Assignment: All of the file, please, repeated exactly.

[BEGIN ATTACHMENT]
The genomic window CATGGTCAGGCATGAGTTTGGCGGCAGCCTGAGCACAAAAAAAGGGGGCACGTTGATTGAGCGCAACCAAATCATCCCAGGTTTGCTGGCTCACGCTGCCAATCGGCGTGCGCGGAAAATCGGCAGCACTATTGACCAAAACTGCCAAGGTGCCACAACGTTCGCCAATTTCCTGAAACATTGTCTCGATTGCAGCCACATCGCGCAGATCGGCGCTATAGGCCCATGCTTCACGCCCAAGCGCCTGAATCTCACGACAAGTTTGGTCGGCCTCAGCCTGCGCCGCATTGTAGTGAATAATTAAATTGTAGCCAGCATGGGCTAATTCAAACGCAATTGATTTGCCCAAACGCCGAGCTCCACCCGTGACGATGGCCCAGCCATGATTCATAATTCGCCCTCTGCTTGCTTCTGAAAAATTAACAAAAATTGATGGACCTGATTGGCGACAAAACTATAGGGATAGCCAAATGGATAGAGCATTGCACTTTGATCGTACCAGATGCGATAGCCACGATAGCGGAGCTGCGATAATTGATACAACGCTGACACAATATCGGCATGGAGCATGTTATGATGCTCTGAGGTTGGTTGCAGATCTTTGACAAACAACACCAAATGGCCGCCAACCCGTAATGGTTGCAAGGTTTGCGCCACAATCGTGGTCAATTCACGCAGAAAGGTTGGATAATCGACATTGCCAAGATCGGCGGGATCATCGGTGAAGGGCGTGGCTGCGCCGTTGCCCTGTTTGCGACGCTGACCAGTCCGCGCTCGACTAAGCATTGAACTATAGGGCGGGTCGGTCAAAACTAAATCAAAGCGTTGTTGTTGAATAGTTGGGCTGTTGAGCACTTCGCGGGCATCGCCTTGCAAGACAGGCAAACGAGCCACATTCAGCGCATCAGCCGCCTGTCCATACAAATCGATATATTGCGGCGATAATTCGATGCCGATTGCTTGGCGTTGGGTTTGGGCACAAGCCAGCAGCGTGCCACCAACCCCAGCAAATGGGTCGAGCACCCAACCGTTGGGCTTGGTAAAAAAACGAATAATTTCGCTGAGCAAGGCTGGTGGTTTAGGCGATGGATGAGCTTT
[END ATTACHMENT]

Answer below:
The genomic window CATGGTCAGGCATGAGTTTGGCGGCAGCCTGAGCACAAAAAAAGGGGGCACGTTGATTGAGCGCAACCAAATCATCCCAGGTTTGCTGGCTCACGCTGCCAATCGGCGTGCGCGGAAAATCGGCAGCACTATTGACCAAAACTGCCAAGGTGCCACAACGTTCGCCAATTTCCTGAAACATTGTCTCGATTGCAGCCACATCGCGCAGATCGGCGCTATAGGCCCATGCTTCACGCCCAAGCGCCTGAATCTCACGACAAGTTTGGTCGGCCTCAGCCTGCGCCGCATTGTAGTGAATAATTAAATTGTAGCCAGCATGGGCTAATTCAAACGCAATTGATTTGCCCAAACGCCGAGCTCCACCCGTGACGATGGCCCAGCCATGATTCATAATTCGCCCTCTGCTTGCTTCTGAAAAATTAACAAAAATTGATGGACCTGATTGGCGACAAAACTATAGGGATAGCCAAATGGATAGAGCATTGCACTTTGATCGTACCAGATGCGATAGCCACGATAGCGGAGCTGCGATAATTGATACAACGCTGACACAATATCGGCATGGAGCATGTTATGATGCTCTGAGGTTGGTTGCAGATCTTTGACAAACAACACCAAATGGCCGCCAACCCGTAATGGTTGCAAGGTTTGCGCCACAATCGTGGTCAATTCACGCAGAAAGGTTGGATAATCGACATTGCCAAGATCGGCGGGATCATCGGTGAAGGGCGTGGCTGCGCCGTTGCCCTGTTTGCGACGCTGACCAGTCCGCGCTCGACTAAGCATTGAACTATAGGGCGGGTCGGTCAAAACTAAATCAAAGCGTTGTTGTTGAATAGTTGGGCTGTTGAGCACTTCGCGGGCATCGCCTTGCAAGACAGGCAAACGAGCCACATTCAGCGCATCAGCCGCCTGTCCATACAAATCGATATATTGCGGCGATAATTCGATGCCGATTGCTTGGCGTTGGGTTTGGGCACAAGCCAGCAGCGTGCCACCAACCCCAGCAAATGGGTCGAGCACCCAACCGTTGGGCTTGGTAAAAAAACGAATAATTTCGCTGAGCAAGGCTGGTGGTTTAGGCGATGGATGAGCTTT